I have a 2005 FB Safari. My tongue weight loaded is slightly over 1000#
Everything you read here now and previously indicates that most combinations of TV and trailers 25 and over are on the edge of maximum weight for a 1500.
I have towed with both 1500's and 2500's. For peace of mind and much better towing if you don't want to constantly worry about exceeding the limit of a 1500, consider a 2500. If you go with the 23 and you are careful with your weights, you will be fine.

gypsydad 05-15-2019 11:59 AM

Do not use the "brochure specs" on tongue weight; weigh your trailer loaded on the scales with tongue on one scale ,and your 2 axels on the other scale, so you know actual weights of your trailer. Important to know actual data, as your professional experience you mention you have with aircraft should tell you...:angel: Remember, the "payload" weights on your door jam sticker are there as a guide to avoid overloading that particular vehicle...as some folks don't care/don't know/ or just plan ignore. My feeling is it's better to be under than over loaded...for your safety/others safety, and piece of mind.;) Good luck with your 25'! It's a great size trailer!:cool:

ForestStranger 05-15-2019 01:02 PM

Quote:

Originally Posted by cru-in (Post 2239089)
Hi Team,

We have a fully loaded 2019 Ram 1500 (great truck). It has a 3.92 rear, hemi, long bed and a tow rating of north of 10K pounds. With the 3.92, hemi, and a long bed it is a fine towing machine. However, all those nice goodies reduce the payload to 1300 pounds. Nothing is usually loaded in the truck except 300 pounds of passengers and 70 pounds of dog.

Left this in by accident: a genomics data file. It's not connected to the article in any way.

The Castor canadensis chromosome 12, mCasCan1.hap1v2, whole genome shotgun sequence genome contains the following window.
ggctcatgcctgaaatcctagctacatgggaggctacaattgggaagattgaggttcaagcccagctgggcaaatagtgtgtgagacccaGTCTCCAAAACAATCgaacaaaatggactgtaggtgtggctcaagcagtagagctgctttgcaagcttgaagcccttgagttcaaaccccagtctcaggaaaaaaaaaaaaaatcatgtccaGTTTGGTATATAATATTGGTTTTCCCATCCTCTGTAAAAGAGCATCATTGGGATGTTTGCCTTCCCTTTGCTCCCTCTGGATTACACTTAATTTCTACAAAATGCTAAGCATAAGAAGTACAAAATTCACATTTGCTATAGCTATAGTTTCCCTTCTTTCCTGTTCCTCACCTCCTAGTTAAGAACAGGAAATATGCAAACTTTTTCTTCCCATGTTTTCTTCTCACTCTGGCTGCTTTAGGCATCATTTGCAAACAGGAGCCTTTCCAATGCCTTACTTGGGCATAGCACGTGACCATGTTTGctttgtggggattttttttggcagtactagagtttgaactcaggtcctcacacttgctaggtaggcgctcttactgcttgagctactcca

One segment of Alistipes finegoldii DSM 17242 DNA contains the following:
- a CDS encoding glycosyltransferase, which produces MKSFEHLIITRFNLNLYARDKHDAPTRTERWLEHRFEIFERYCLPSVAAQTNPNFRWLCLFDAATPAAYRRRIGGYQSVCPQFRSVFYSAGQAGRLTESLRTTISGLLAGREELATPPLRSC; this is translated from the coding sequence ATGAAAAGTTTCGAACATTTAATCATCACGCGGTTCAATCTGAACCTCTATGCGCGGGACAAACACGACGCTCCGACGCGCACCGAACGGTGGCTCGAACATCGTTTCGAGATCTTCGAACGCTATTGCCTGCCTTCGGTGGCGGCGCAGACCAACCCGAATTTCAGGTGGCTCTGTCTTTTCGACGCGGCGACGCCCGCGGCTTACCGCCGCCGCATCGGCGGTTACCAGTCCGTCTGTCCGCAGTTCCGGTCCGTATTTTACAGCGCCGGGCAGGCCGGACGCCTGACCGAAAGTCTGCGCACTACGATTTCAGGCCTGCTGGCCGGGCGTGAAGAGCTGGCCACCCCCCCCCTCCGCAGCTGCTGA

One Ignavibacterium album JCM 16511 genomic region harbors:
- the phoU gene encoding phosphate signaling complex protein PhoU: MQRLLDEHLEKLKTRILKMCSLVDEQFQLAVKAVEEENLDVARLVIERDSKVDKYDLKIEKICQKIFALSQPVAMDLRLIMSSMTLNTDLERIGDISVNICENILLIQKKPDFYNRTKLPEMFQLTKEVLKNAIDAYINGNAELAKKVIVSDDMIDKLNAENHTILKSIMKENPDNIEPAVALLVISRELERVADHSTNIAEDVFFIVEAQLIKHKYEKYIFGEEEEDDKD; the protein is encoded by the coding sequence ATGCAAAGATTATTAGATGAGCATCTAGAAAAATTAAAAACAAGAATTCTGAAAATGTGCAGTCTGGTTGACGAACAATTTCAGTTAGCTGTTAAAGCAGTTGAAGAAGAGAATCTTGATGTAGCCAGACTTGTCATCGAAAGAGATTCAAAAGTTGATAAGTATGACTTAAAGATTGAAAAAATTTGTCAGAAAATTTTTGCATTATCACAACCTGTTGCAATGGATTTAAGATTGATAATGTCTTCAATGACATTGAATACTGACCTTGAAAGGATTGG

To stay comfortably within the payload limits, we are looking at a 23FB and a 23CB. Running the numbers, and reading the posts, these would pretty easily come in under 800 pounds transferred to the TV after WD (plan to use a hensley). Leaving us at least 500 pounds for Me, DW, and Dog

First question: Am I missing anything in reaching the conclusion I could comfortably tow either the 23CB (660 pound TW with propane and batteries) or the 23FB (439 pound TW with propane and batteries)? We would use a hensley Hitch.

Second Question: Reading on this forum that a fully loaded 25RB, running a Hensley hitch, only transferred 800 pounds to the TV. Given the location of the storage and such, it is much less than a 25FB. Is it reasonable to expect I could comfortably tow a properly loaded 25RB?